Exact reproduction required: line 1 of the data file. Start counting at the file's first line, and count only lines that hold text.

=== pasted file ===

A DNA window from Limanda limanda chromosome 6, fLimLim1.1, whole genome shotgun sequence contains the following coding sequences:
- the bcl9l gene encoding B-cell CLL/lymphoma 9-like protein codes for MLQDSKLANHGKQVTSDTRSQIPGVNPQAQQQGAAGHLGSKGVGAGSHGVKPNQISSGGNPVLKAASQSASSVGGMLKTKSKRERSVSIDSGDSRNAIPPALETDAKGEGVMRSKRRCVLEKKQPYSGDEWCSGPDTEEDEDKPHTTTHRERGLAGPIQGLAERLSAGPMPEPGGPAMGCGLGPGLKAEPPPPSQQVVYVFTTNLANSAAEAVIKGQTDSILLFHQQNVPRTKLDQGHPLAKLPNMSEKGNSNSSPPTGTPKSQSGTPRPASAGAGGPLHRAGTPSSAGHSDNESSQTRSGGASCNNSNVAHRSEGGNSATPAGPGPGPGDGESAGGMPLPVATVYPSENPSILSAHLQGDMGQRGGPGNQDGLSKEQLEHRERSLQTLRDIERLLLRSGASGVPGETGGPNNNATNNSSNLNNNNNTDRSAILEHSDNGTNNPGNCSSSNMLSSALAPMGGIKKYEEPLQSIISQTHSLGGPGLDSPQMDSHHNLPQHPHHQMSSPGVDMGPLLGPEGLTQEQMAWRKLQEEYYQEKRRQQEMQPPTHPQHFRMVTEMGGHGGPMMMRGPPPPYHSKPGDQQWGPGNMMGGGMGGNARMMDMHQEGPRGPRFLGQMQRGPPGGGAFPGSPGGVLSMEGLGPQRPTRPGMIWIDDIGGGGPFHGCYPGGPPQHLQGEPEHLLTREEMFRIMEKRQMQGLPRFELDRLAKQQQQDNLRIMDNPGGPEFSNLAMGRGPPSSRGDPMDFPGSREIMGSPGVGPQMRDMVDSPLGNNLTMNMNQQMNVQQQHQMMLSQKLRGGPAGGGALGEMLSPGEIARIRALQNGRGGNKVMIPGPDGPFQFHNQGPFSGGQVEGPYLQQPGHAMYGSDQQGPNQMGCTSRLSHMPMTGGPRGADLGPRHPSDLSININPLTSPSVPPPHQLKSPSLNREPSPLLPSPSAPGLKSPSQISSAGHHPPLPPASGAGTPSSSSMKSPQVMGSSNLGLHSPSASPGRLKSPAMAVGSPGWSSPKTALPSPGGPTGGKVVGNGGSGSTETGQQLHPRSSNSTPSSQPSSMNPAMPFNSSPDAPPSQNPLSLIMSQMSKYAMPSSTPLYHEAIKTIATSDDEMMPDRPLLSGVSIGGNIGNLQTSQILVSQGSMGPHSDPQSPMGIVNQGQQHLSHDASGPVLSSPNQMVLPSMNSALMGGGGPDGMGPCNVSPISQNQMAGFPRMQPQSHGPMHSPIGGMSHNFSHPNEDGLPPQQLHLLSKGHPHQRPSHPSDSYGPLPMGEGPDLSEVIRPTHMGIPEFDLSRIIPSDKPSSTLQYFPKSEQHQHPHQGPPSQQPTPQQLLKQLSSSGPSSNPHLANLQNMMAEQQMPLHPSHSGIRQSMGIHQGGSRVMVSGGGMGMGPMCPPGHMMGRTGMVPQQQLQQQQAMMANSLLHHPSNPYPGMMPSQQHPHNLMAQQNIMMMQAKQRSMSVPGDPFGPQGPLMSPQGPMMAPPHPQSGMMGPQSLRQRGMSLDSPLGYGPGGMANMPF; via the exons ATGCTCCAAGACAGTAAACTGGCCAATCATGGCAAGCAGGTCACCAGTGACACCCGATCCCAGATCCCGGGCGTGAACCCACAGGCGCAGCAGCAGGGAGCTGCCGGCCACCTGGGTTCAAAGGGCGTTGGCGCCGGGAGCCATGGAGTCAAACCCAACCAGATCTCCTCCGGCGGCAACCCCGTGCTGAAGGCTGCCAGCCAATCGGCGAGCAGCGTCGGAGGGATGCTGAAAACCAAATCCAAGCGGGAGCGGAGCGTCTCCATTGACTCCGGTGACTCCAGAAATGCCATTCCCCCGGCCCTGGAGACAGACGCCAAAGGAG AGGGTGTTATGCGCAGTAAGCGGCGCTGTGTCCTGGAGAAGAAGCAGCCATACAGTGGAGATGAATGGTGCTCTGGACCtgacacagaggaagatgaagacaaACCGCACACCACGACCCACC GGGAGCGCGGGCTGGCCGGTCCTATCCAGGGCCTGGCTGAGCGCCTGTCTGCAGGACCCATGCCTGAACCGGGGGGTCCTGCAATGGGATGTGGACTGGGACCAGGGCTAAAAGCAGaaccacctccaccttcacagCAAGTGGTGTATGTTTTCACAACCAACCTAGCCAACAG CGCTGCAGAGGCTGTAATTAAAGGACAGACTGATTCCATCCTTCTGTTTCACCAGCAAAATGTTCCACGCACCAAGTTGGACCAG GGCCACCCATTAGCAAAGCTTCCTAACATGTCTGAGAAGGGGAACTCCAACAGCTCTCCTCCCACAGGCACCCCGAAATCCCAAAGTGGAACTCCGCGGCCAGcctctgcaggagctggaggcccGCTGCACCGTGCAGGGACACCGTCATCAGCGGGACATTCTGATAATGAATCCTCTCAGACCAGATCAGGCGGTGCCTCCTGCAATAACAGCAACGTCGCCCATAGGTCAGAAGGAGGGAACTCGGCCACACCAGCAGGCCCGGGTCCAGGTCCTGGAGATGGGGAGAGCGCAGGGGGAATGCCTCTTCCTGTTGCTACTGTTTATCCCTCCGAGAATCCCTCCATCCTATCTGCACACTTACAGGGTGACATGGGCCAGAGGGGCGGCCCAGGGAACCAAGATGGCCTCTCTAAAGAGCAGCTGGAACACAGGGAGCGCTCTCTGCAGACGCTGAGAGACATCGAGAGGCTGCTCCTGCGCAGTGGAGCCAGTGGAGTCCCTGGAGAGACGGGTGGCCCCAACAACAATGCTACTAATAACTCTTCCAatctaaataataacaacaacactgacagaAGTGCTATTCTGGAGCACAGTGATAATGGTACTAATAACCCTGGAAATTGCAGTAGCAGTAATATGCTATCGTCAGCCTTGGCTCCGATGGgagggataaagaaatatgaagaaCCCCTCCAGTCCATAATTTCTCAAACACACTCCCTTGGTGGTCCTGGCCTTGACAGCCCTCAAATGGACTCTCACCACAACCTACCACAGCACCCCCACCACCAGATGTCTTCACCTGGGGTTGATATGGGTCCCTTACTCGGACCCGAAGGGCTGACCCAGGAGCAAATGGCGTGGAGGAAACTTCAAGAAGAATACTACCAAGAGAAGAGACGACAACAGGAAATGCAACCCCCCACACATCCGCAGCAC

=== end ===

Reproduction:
A DNA window from Limanda limanda chromosome 6, fLimLim1.1, whole genome shotgun sequence contains the following coding sequences: